Three Pillars of a Software Implementation: Pillar Two

Author: John Bennett, Project Controls Solutions Lead Locana
Success pillars of software implementation.

John Bennett, Locana Project Controls Solutions Lead, recently presented the success pillars of software implementation at a partner conference to a packed audience.

John spoke about the three key pillars applicable to project controls software implementation: People, Processes, and Products. Under these pillars, John identified the points that will make the difference between a mediocre project and a great one.

This article discusses the second pillar, Processes. The first and third pillars, People and Products, are outlined here and here.


1. Start small and simple — Some clients ask to start with a big bang and huge cutover. They dive in with excitement and expect everything to work immediately. If the system doesn’t work with customer provided data sets, they can’t immediately tell whether it’s the system or the data that is causing the issue. When things don’t work the first time, confidence in the solution is lost. To avoid starting with a huge amount of bad data, it’s best practice to start with a small amount of good, simple data to build confidence. Keep the data to manageable sizes, and use data the team has confidence in. Once the team has the confidence that the system is working as it should, larger and more ‘real’ data can be utilised.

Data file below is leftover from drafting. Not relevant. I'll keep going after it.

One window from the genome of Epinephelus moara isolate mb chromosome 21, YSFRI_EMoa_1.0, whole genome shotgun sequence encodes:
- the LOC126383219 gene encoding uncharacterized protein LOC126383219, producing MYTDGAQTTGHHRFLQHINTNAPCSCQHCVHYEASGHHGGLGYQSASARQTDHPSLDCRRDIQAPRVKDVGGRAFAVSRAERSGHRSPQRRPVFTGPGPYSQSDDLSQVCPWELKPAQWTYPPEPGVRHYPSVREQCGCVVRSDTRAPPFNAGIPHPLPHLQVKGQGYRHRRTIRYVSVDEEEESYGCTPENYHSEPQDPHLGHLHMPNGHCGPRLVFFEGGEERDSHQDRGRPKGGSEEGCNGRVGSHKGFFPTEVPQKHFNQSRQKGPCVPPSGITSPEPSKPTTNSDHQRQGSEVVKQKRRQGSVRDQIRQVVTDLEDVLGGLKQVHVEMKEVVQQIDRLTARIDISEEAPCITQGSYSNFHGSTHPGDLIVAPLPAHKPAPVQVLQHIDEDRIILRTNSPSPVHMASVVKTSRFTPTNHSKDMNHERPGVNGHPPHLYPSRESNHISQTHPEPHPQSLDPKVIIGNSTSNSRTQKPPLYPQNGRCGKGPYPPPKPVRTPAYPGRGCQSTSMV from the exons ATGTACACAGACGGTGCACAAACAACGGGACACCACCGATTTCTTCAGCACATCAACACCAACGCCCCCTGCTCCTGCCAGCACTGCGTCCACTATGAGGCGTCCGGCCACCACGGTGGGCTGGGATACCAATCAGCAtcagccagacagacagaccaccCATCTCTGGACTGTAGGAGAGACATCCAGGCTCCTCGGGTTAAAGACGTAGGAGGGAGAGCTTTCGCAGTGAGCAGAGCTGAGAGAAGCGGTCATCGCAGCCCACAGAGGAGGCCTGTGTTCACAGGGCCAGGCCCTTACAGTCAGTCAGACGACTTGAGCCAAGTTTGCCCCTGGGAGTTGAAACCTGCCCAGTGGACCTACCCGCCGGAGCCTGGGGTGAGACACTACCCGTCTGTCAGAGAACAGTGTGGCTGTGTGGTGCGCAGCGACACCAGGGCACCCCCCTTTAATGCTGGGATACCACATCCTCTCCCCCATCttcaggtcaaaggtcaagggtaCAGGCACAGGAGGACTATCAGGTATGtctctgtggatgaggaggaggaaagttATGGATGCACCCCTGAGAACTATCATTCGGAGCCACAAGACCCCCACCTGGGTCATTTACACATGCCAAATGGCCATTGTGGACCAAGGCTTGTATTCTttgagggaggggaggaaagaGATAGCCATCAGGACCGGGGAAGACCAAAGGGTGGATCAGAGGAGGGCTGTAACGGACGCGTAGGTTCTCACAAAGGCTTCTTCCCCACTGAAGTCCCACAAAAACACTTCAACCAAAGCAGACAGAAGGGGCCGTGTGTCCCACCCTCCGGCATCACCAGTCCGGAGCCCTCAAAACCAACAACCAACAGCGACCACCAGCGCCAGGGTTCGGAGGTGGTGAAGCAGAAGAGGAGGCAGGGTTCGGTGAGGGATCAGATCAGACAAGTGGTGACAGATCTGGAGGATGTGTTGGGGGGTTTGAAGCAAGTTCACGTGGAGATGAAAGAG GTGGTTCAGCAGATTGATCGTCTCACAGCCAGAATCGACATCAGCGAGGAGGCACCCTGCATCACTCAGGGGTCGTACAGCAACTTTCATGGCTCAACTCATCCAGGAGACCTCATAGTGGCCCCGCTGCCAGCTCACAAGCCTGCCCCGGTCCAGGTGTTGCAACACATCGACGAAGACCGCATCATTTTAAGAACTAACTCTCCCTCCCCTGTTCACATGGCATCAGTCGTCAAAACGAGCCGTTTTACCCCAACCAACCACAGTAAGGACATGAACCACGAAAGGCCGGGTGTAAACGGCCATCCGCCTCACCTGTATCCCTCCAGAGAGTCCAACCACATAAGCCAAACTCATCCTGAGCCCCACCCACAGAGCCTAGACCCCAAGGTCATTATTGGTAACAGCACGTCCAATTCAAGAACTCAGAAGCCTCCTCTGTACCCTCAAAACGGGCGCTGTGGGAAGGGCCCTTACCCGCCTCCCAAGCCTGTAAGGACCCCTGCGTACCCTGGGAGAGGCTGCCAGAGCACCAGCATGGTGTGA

2. Know what your customer needs — Nearly everyone has a customer. Your stakeholders should know what information is of the most benefit and it will grow their confidence in the system if it can deliver what they need.
All too often, teams create a bottom-up approach to data which creates too much reporting that serves no senior purpose. By starting at the top and finding out the requirements of your key stakeholders you will likely create fewer data sets, fewer codes, and less irrelevant reports that won’t be used.

3. Identify projects for first release/pilot — Identify good and bad projects for first release. Good projects that you can celebrate the success of and build momentum, but you will not learn as much until you get to poor performing projects or bad data sets where you’ll learn more about the client and the environment. Guided mistakes can develop teams’ understanding of the approach to fixes later if things go wrong.

4. Test manually. Automate later — Scalable solutions are often developed manually. This is to fine tune processes and develop the best approach to a process or design system before automating it for scale. Testing manually with positive outcomes grows confidence that the other parts of the system are performing as planned. Once confidence is assured in the integrated state, automation as a subsequent phase will speed things up and address productivity concerns.

5. Plan rollout — Use momentum, confidence, and learnings to enable the successful deployment of the solution of the target state to the audience. Don’t pause, don’t let the team roll back onto other work because reclaiming lost resource will be nearly impossible after they have been deployed back to other projects.


Locana’s culture of competence and transparency has built an enviable reputation in the UK over the past 30 years. Staffed mostly by permanent staff, the team’s knowledge base is robust because it is comprised of people dedicated to our clients’ success. With customers ranging from 1-2 users to 12,000 users, Locana has a track-record of accomplishment working with a range of software combinations and processes in teams of varying size, scale, and complexity. In addition, Locana is not solely aligned to any one vendor and is truly independent with multi-vendor expertise so is able to advise based on each individual situation depending on the requirements of the organisation.

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